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Automakers push to protect spectrum for WiFi connected vehicles

Automakers push to protect spectrum for WiFi connected vehicles

Automakers, states and safety advocates are urging the White House not to open up a portion of the wireless spectrum currently set aside for vehicles with Wi-Fi technology.

The letter, signed by more than 50 car companies, puts the administration at the center of an ongoing battle between automakers and companies seeking to use a 5.9 GHz unlicensed spectrum band for wireless devices.

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Cable and technology groups have been vying to share a portion of the wireless spectrum that is currently reserved for highway auto-safety initiatives, saying the 5.9 GHz band would be an ideal way to address the “dangerously congested” wireless space.

In 1999, the Federal Communications Commission set aside 75 megahertz of the band in order to help fulfill the Department of Transportation’s Intelligent Transportation Systems (ITS) program, which aims to allow vehicles to communicate with one other using roadside systems over so-called dedicated short range communications.

But cable groups say the program has not yet made meaningful use of the band and asked the administration, in a separate letter last week, to reconfigure the band to allow shared use.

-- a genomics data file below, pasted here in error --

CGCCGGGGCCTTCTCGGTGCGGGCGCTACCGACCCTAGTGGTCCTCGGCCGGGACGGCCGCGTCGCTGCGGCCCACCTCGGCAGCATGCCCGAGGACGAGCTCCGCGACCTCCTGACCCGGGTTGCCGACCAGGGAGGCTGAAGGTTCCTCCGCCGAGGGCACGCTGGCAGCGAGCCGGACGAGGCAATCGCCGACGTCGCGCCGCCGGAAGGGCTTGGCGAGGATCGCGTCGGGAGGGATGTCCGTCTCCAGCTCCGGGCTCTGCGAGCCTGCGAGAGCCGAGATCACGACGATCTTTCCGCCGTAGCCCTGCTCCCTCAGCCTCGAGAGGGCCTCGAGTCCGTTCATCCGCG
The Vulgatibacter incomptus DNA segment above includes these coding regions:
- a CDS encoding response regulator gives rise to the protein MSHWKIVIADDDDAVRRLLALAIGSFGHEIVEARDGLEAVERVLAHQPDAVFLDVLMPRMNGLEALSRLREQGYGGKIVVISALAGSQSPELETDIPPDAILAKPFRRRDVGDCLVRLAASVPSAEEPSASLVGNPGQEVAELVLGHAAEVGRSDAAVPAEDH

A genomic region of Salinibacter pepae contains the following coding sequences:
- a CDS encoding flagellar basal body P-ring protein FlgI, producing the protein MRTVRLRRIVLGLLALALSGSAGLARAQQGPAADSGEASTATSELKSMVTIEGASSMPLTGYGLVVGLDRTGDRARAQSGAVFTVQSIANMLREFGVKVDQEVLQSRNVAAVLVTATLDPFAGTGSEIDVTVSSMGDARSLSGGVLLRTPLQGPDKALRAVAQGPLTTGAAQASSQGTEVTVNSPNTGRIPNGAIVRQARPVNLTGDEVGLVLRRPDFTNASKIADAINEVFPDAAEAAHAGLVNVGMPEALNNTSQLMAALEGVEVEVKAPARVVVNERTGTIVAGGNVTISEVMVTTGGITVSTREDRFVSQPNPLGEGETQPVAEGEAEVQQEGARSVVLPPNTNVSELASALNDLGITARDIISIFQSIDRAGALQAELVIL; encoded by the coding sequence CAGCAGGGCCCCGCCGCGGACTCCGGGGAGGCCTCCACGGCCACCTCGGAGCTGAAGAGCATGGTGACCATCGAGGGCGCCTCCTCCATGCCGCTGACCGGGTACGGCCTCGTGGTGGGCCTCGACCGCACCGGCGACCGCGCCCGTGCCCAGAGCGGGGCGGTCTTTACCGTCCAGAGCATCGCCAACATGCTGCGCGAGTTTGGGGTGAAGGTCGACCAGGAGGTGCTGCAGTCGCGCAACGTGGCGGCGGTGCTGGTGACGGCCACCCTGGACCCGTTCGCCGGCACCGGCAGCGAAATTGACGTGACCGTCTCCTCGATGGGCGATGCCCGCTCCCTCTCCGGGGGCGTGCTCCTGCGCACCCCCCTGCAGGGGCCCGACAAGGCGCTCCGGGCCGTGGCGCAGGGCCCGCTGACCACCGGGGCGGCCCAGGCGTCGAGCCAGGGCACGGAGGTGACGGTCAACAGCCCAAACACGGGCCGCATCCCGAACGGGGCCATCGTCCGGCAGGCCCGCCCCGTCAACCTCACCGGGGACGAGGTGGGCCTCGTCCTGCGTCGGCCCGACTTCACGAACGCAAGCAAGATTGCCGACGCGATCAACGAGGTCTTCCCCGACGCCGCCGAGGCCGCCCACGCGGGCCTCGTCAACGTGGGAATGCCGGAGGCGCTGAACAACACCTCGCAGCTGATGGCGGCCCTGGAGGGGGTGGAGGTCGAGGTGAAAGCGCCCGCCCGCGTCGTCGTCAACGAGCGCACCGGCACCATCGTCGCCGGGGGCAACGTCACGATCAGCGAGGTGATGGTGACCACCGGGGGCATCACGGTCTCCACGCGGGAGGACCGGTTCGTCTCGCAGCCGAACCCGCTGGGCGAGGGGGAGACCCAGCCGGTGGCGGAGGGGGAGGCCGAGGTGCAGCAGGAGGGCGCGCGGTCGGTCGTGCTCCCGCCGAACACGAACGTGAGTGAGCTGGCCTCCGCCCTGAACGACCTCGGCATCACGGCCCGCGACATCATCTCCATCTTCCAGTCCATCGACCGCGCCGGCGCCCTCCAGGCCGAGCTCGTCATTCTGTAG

“Other technologies have developed over this time that have overtaken ITS in the marketplace,” they wrote. “We therefore must ask whether subsidizing this yet-to-market commercial technology with spectrum and effectively preventing robust consumer Wi-Fi use of the band remains good public policy seventeen years later.”

Automakers pushed back against the proposal and emphasized the importance of vehicle-to-vehicle safety signaling technology, in which cars can send wireless signals to each other and thus avoid crashes.

“One of the most — if not the most — significant advances in vehicle safety is now coming into existence,” the automakers wrote in their letter. “We urge you to stay the course and complete the action your Administration has undertaken to improve the safety of drivers and passengers on America’s roadways.”

The White House Office of Management and Budget is currently reviewing a DOT proposal that would require all new cars to be equipped with vehicle-to-vehicle systems.

The FCC and DOT have already agreed to test potential band-sharing solutions, but officials said testing needs to be completed before they make a decision on sharing the spectrum.

“There is still time for both Wi-Fi and ITS to design their wireless operations with sharing built in so the band can enable ITS and benefit Wi-Fi consumers,” the cable companies said.